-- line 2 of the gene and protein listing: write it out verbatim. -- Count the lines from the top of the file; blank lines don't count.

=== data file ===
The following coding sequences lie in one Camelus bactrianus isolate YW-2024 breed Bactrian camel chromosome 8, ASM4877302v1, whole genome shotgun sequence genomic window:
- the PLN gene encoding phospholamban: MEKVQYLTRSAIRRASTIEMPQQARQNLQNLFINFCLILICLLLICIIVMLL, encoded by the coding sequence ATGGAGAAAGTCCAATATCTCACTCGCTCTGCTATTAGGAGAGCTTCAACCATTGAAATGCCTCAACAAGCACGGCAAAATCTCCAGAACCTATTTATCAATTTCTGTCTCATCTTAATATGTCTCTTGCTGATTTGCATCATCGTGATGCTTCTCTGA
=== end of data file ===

- the PLN gene encoding phospholamban: MEKVQYLTRSAIRRASTIEMPQQARQNLQNLFINFCLILICLLLICIIVMLL, encoded by the coding sequence ATGGAGAAAGTCCAATATCTCACTCGCTCTGCTATTAGGAGAGCTTCAACCATTGAAATGCCTCAACAAGCACGGCAAAATCTCCAGAACCTATTTATCAATTTCTGTCTCATCTTAATATGTCTCTTGCTGATTTGCATCATCGTGATGCTTCTCTGA